2.   When you do into the bathroom (if you’re not busting), go to the mirror first and give yourself a huge smile. Now I know this might sound a little odd, but look in the mirror while you’re grinning like an idiot and say to yourself “I feel terrific”. Say it three times in a row and like you really mean it. It’s OK to have a bit of a laugh at yourself while you’re doing it. Laughing is good and the whole 5 second exercise will get your endorphins flowing – your happy drugs, to kick start some good emotions. Now, when you go to the kitchen and greet your family, keep the smile on your face and smile at every member of your family. They might wonder at first what’s wrong with you, but just wait for the positive impact. We know that there is a ripple effect when we engage in positive behaviour in our relationships. If we smile at someone, they are more likely to smile back and to keep smiling and be happy when they meet others in the day, and those people are then more likely to smile at others and so on and so on.

3.   Don’t check your mobile, or your emails or any other device. Your time is your time. Protect your time and your work life balance and keep work activities to do within work time. Give yourself a break from Facebook, Twitter, Instagram etc etc as well. There is plenty of time in the day to attend to these later. Give yourself a tech free morning until 9am at least.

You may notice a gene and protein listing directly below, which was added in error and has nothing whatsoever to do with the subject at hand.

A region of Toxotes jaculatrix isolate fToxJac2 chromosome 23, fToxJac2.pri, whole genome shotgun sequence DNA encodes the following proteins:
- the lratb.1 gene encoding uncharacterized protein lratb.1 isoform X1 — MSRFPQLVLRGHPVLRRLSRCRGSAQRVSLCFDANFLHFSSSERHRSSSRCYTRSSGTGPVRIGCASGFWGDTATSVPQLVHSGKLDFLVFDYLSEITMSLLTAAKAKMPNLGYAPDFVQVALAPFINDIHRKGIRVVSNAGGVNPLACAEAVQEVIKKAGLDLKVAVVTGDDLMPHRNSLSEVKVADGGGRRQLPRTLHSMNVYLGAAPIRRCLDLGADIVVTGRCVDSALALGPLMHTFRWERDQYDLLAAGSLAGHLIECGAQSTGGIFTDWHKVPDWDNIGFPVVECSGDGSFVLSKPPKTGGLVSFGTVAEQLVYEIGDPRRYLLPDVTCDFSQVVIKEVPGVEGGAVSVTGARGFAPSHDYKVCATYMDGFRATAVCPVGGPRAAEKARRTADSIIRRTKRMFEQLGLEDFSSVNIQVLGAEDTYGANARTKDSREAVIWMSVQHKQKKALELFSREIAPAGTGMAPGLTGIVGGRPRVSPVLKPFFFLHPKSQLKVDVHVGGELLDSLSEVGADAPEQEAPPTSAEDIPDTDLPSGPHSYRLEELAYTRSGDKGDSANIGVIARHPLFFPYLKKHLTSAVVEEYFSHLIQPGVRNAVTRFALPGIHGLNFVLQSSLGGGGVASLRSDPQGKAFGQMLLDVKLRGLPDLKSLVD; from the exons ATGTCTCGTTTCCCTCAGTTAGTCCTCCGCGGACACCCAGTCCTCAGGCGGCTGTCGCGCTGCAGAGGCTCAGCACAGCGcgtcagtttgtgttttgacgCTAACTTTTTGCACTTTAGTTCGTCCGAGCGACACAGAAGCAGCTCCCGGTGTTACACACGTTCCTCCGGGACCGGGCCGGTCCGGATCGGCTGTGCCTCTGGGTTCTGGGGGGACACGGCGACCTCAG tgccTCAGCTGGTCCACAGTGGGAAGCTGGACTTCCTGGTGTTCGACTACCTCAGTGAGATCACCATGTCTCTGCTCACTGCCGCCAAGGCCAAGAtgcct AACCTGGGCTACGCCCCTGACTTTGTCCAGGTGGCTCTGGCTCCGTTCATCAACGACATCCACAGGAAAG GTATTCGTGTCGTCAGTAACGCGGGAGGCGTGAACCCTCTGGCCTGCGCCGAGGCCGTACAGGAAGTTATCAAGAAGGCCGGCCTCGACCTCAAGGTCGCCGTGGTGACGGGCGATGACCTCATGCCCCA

4.   After your shower and before you get dressed, sit down on the carpet and do 10 minutes of meditation or mindfulness. Regular meditation has been shown to increase activity in the left pre-frontal cortex, a region in the brain known to be connected to positive emotion. 

5.   Eat breakfast. I know we are all in a rush and usually a coffee is all we have time for. But 10 minutes at the kitchen table correctly fuelling your body for the day can make a world of difference. Not to mention it’s another opportunity to smile at your family.

6.   While you’re eating breakfast consider your plan of action for the day. If you have things on your mind that you are worried about, then take clear action and decide on a specific course, problem solve and work through what is within your control. Feel empowered to charge ahead with the day knowing that you are in control of your reactions and have a clear sense of how you will cope with any adversity. 

Now you’re ready to start the day fresh, motivated, empowered and full of opportunities. Go out and start the day with your new morning mindset.

Michelle Bakjac is an experienced Organisational Consultant, Coach, Speaker and Facilitator. As Director of Bakjac Consulting, she is a member of the International Coach Federation (ICF) and a member of Mental Toughness Partners and an MTQ48 accredited Mental Toughness practitioner.  Michelle assists individuals and organisations to develop their Mental Toughness to improve performance, behaviour and wellbeing.  You can find her at www.bakjacconsulting.com or michelle@bakjacconsulting.com